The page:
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Edmund Clarence Stedman, ed. (1833–1908). A Victorian Anthology, 1837–1895. 1895.

Robert Seymour Bridges 1844–1930

Upon the Shore


WHO has not walk’d upon the shore,

And who does not the morning know,

The day the angry gale is o’er,

The hour the wind has ceas’d to blow?

The horses of the strong southwest

Are pastur’d round his tropic tent,

Careless how long the ocean’s breast

Sob on and sigh for passion spent.

The frighten’d birds, that fled inland

To house in rock and tower and tree,

Are gathering on the peaceful strand,

To tempt again the sunny sea;

Whereon the timid ships steal out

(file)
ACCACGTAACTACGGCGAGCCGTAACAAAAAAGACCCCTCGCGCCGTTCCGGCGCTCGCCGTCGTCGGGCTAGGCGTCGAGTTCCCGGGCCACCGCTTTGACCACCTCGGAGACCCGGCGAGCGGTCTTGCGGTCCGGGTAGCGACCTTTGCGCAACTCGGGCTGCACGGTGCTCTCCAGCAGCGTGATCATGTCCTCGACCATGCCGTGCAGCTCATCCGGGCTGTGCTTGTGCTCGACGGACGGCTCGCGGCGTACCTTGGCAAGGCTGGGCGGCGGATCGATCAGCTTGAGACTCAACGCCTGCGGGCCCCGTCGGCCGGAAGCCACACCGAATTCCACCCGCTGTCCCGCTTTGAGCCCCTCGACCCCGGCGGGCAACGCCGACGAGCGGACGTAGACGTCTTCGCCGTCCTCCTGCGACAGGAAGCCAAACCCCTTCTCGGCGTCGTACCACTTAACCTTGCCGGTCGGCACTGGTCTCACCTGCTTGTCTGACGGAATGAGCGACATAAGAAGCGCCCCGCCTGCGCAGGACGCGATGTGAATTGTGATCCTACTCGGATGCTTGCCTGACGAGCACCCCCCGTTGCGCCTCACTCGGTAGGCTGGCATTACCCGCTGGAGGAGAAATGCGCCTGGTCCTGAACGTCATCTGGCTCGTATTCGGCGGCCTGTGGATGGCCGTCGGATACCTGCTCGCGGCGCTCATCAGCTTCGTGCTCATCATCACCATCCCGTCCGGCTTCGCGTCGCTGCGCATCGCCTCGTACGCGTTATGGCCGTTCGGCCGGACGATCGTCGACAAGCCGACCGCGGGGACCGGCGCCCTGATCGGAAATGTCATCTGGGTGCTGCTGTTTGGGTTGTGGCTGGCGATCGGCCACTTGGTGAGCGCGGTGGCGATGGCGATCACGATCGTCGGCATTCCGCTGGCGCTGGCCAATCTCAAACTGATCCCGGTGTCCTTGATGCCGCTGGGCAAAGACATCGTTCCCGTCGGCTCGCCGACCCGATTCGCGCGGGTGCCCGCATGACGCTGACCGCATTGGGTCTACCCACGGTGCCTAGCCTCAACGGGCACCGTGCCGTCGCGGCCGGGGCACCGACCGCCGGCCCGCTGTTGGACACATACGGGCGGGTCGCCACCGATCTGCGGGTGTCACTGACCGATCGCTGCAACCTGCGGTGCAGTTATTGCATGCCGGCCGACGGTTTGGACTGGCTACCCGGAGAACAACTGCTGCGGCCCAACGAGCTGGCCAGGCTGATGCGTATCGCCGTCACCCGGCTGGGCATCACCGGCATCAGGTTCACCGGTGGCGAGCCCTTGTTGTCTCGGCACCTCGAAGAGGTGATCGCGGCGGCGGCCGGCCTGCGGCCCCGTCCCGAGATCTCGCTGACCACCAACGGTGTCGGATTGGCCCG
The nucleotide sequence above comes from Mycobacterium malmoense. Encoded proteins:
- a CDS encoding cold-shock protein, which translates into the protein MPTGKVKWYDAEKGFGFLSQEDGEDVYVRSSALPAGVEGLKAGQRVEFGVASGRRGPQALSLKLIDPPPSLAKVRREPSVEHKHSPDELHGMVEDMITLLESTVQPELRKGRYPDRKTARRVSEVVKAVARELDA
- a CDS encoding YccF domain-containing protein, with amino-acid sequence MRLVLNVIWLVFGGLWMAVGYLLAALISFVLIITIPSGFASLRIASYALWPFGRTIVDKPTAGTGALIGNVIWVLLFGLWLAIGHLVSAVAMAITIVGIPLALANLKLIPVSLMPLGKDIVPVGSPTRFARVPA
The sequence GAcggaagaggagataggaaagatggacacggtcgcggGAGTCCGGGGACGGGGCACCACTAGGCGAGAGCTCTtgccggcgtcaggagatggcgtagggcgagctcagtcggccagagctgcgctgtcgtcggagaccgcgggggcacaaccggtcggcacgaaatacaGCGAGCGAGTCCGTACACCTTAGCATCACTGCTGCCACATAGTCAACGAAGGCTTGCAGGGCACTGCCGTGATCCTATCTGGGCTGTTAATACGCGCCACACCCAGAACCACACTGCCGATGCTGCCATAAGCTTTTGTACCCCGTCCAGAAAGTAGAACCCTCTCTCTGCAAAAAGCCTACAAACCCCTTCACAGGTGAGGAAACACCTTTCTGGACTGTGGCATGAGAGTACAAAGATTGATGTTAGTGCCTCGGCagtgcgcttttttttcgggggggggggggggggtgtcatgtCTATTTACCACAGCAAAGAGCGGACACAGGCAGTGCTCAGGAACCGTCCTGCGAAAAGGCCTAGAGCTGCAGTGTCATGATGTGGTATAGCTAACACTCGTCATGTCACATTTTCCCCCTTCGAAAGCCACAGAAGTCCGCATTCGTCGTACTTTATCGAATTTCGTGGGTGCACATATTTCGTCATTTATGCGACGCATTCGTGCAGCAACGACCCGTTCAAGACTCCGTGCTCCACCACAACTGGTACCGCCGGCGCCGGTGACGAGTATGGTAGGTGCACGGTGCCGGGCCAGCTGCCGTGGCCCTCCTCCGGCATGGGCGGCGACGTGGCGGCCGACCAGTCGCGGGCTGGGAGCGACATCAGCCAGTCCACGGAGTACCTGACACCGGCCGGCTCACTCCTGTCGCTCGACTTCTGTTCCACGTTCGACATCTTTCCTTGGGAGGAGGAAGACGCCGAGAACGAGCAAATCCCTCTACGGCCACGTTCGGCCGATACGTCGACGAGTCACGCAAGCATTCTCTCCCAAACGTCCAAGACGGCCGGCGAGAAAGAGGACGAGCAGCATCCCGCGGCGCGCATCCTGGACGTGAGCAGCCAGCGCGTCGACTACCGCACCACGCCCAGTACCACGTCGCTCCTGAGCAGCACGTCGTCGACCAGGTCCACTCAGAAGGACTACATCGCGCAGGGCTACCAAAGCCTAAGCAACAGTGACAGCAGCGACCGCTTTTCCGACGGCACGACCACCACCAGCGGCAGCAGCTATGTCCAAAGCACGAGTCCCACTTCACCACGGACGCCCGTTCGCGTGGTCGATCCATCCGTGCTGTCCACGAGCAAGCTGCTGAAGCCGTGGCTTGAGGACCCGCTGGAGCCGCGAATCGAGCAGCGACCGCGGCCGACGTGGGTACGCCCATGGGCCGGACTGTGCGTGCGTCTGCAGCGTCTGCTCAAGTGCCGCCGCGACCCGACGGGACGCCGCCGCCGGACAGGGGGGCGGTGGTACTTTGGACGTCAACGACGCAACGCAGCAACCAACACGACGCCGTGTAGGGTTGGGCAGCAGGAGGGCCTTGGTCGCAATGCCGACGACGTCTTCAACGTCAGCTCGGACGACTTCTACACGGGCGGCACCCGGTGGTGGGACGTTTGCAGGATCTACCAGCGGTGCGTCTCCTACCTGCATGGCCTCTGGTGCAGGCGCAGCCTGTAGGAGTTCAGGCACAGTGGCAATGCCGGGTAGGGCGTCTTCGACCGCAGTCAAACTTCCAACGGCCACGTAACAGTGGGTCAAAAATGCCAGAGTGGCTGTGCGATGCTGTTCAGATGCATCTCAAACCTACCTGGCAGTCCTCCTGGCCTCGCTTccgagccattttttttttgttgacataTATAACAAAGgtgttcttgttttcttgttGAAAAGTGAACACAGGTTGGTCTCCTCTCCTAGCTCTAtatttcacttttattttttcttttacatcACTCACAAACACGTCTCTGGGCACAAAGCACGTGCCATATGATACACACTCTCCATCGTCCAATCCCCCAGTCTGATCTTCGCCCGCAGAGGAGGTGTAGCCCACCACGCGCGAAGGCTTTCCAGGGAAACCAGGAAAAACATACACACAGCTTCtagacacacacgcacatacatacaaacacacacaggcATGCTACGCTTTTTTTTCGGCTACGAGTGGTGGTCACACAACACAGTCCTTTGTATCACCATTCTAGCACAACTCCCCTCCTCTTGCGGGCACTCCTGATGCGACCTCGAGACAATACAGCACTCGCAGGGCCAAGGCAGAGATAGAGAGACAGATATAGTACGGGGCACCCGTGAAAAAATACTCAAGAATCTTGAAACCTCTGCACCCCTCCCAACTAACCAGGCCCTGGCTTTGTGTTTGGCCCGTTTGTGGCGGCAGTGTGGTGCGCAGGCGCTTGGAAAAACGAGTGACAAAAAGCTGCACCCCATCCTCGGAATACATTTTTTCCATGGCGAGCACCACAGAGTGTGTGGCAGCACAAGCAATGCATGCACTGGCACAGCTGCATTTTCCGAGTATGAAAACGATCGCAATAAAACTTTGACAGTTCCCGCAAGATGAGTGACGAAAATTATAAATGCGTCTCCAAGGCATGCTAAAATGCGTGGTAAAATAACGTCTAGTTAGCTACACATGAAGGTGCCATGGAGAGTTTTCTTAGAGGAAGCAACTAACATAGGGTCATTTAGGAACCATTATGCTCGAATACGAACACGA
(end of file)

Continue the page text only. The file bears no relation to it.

And laugh to find their foe asleep,

That lately scatter’d them about,

And drave them to the fold like sheep.

The snow-white clouds he northward chas’d

Break into phalanx, line, and band:

All one way to the south they haste,

The south, their pleasant fatherland.

From distant hills their shadows creep,

Arrive in turn and mount the lea,

And flit across the downs, and leap

Sheer off the cliff upon the sea;

And sail and sail far out of sight.

And still I watch their fleecy trains,

That, piling all the south with light,

Dapple in France the fertile plains.